Protecting What You Value Most

Will my children have long term impacts from my divorce?

by | Sep 24, 2020 |

Many have reported the potential negative effects that divorce has on children, often citing studies showing decreased academic performance, psychological issues or even negative health impacts. However, recent research has demonstrated that these consequences do not affect children equally.

Divorcing Texans may be able to mitigate negative impacts on their children by knowing the factors that contribute to greater resilience in children of divided families.

Education and status

Findings in a 2020 study by the University of Bergen confirms recent research suggesting that higher education and social status of families may negatively impact children’s resilience. Researchers believe that this may be due to lower income families facing greater hardships during their lives and having built greater resilience over time. Other researchers suggest that families of lower social status tend to have higher divorce rates, so children have less expectation of stability.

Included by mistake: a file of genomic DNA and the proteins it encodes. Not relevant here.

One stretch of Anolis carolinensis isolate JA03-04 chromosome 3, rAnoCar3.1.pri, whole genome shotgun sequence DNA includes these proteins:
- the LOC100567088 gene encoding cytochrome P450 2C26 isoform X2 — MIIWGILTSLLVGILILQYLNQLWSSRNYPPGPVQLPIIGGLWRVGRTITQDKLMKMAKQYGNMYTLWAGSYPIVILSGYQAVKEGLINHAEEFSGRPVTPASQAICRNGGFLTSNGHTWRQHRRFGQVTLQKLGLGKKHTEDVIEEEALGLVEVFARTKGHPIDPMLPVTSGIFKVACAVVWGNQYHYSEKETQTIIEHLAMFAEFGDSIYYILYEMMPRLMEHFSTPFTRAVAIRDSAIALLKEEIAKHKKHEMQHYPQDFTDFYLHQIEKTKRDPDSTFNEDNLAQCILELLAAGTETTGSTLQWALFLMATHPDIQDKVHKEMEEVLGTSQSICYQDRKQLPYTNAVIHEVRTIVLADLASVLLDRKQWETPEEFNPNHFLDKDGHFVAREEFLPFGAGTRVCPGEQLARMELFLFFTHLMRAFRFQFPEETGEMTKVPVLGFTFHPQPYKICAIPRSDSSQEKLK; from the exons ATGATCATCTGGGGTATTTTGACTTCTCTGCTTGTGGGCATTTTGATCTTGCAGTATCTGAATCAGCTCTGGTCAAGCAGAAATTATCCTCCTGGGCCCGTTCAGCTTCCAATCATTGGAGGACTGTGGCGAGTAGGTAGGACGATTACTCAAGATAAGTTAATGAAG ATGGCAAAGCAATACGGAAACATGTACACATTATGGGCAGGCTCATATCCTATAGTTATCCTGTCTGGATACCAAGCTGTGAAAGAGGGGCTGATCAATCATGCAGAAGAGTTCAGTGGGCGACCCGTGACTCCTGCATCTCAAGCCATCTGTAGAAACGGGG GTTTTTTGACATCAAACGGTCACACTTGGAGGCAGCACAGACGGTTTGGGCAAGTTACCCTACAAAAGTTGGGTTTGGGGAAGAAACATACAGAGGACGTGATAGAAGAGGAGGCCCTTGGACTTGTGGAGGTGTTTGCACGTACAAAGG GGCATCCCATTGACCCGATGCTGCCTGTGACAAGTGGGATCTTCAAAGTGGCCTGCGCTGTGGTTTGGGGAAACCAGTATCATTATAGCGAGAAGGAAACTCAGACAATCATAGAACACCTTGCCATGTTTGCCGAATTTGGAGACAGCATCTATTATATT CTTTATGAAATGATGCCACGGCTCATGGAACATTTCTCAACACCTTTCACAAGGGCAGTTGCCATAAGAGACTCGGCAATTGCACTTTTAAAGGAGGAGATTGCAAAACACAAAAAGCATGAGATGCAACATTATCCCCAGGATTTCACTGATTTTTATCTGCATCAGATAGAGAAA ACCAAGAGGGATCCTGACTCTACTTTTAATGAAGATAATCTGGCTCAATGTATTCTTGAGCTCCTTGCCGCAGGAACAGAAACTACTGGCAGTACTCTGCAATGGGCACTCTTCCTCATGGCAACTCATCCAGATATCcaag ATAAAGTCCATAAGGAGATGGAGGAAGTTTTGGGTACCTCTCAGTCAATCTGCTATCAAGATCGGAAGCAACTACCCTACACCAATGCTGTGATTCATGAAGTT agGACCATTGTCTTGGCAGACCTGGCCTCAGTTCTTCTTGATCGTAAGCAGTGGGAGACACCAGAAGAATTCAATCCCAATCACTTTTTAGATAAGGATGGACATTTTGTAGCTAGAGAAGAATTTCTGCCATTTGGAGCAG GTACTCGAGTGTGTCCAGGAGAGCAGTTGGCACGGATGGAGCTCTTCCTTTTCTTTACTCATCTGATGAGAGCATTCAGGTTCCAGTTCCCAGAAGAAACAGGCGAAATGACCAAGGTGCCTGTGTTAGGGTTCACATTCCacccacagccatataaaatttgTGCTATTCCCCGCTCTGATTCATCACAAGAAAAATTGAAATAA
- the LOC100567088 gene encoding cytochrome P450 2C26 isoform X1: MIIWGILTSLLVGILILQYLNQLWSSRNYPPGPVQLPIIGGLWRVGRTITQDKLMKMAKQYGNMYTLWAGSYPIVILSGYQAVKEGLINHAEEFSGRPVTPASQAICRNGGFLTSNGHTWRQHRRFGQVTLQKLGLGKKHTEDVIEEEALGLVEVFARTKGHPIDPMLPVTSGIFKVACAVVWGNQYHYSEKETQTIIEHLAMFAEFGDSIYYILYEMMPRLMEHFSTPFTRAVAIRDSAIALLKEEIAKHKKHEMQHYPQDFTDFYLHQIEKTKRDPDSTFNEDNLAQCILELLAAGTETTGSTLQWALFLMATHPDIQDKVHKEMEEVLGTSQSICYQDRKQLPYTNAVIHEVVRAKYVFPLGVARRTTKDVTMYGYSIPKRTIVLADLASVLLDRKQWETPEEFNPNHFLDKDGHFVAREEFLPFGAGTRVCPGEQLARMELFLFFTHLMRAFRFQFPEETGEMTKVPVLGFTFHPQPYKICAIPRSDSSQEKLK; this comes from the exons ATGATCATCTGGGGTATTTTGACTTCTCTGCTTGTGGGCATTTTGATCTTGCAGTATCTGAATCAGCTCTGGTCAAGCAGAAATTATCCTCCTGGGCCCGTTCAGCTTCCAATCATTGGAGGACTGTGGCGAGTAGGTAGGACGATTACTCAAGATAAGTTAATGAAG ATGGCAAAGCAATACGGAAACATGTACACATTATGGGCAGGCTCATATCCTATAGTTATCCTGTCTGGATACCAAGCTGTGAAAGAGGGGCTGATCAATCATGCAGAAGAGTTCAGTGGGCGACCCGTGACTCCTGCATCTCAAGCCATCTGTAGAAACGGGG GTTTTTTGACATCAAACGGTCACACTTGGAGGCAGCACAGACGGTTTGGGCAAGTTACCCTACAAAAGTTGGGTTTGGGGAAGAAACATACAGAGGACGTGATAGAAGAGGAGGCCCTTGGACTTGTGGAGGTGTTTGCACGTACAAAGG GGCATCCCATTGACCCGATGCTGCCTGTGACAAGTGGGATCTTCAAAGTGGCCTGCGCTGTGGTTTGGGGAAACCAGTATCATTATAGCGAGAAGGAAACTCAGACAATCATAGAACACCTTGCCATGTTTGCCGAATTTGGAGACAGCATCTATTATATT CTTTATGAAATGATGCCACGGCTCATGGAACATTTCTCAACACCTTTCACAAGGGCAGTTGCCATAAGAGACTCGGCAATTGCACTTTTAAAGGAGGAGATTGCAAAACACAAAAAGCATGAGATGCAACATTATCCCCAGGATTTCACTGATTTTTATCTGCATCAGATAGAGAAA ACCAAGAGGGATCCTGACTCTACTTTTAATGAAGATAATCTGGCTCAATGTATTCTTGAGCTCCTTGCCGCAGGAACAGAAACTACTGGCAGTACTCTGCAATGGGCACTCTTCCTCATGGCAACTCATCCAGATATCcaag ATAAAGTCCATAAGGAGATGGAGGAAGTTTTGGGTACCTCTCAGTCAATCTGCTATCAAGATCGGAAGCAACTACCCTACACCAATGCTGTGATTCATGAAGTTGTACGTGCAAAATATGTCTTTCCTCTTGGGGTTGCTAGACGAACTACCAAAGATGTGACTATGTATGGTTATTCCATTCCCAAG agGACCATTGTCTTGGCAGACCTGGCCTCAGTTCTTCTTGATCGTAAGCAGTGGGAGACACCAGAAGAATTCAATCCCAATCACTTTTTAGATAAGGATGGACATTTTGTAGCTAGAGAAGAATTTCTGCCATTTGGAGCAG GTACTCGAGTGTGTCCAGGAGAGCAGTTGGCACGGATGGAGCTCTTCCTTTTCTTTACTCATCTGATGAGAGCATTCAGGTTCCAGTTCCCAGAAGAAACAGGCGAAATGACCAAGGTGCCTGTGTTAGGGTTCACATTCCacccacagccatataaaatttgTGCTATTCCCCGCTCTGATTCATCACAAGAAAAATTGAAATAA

While you may not be able to easily change your social status or education level, understanding these correlations can help you anticipate potential issues for your children. This may mean that helping your children understand the divorce and putting the hardship in perspective could help them face the change more smoothly.

Sibling relationships

The same study shows that children who maintain relationships with siblings through their parents’ divorce have greater resilience than those who do not. However, stepsiblings may have the opposite effect on resilience, particularly among girls.

Parents who know this can encourage friendships between their children while watching out for potential conflict or contention between stepsiblings.

Joint physical custody

Most significantly, the factor of joint custody is a strong influencer during divorce. According to the study, children living with joint custody after a divorce demonstrated resilience and performance at levels “not statistically significantly different from those living in a two-parent nuclear family.”

This means that seeking joint physical custody may mitigate many — if not all — of the harmful effects divorce has on children.